The battle against the heat

The army of British and German troops against American Continental troops and militia.
The British wore red coats and headgear of bearskin caps, leather caps or tricorne hats depending on whether the troops were grenadiers, light infantry or battalion company men. The German infantry wore blue coats and retained the Prussian style grenadier mitre with brass front plate. The Americans dressed as best they could. Increasingly as the war progressed regular infantry regiments of the Continental Army wore blue uniform coats but the militia continued in rough clothing. Both sides were armed with muskets and guns. Many of the American militia, particularly the Pennsylvanians carried long, rifled weapons. In May of 1778, The British commander, General Clinton in Philadelphia, sent 3000 troops to protect Florida by sea. Then On June 18, the British began to evacuate Philadelphia, crossing New Jersey to go to New York City. They had 11,000 troops, a thousand loyalists and a baggage train 12 miles long. Gen. George Washington chose this location to attack the British troops, who were retreating from Philadelphia to New York City. Gen. Charles Lee launched the assault but without warning ordered a retreat. The British, under Henry Clinton, immediately counterattacked, and only the arrival of Washington and Baron von Steuben prevented an American rout. Steuben reformed Lee's disordered troops and led them back to battle, but the British forces escaped during the night

The movement of the British disrupts Lee's plan to isolate and destroy the rear guard, and threatens the right flank. Lee sends Lafayette towards the right to support it. As they do, the British open on the Americans with cannon. Lee sends some of his men into the village of Monmouth to avoid the fire.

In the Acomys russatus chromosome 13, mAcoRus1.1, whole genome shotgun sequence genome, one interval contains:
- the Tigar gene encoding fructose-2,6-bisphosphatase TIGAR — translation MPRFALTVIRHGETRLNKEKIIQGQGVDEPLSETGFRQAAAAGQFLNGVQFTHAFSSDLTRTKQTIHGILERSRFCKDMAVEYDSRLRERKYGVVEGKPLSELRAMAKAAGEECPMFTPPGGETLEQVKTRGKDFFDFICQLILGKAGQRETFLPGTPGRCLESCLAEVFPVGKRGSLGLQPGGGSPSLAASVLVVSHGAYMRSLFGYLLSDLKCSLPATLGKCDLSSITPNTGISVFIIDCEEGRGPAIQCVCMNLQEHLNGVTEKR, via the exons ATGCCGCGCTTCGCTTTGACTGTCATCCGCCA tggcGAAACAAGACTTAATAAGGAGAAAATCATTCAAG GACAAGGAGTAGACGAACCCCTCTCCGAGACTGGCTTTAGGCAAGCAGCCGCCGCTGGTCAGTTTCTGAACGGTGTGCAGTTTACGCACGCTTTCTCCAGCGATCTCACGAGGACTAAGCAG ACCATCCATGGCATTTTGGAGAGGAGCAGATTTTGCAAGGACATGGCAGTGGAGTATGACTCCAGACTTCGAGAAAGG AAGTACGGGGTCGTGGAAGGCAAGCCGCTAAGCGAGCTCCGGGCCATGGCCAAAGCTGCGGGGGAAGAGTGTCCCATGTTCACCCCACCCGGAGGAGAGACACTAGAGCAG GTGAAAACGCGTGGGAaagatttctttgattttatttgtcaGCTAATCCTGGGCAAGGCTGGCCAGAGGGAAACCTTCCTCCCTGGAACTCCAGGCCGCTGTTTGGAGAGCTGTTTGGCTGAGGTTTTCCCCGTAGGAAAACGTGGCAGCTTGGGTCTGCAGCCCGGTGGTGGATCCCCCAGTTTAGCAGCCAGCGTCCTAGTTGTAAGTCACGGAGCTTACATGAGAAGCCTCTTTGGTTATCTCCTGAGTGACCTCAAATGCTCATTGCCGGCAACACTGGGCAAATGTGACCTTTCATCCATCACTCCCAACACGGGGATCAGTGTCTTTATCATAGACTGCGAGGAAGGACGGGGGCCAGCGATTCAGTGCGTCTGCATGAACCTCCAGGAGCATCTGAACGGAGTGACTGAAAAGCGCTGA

On the left, the flank units see what seems to be a retreat in the center as Lee's men take cover, and at the same time Oswald artillery unit in the area moves to the rear when they run out of ammunition. The flank units on the left move back, since they have no orders. They fail to inform Lee of their movements or send word for orders, all though they do ask some of his aides if they have orders for them.Seeing his left fall back, Lee orders the right to also withdraw as well, and a sometimes confused retreat begins. The entire advance corp is now falling back. Lee makes no orders, has no rear guard, no one understands why they retreat. Lafayette sends for Washington to come forward. Lee thinks he is saving the advance corp by moving out of harms way.

General Nathanael Greene on nearby Combs Hill to enfilade the British line, requiring Cornwallis to withdraw. Washington tried to hit the exhausted British rear guard but darkness forced the end of the engagement. Both armies held the field, but the British commanding General Clinton withdrew undetected at midnight to resume his army's march to New York City. While Cornwallis protected the main British column from any further American attack, Washington had fought his opponent to a standstill after a pitched and prolonged engagement; the first time that Washington's army had achieved such a result. The battle demonstrated the growing effectiveness of the Continental Army after its six month encampment at Valley Forge, where constant drilling under officers such as General Friedrich Wilhelm von Steuben and General Gilbert du Motier, Marquis de Lafayette greatly improved army discipline and morale. The battle improved the military reputations of Washington, Lafayette and Anthony Wayne but ended the career of Charles Lee, who would face court martial at Englishtown for his failures on the day. According to some accounts, an American soldier's wife, Mary Hays, brought water to thirsty soldiers in the June heat, and became one of several women associated with the legend of Molly Pitcher.




1. Who was the winner in the battle of monmouth?
2. Who were the generals?
3. Who were the americans fighting against?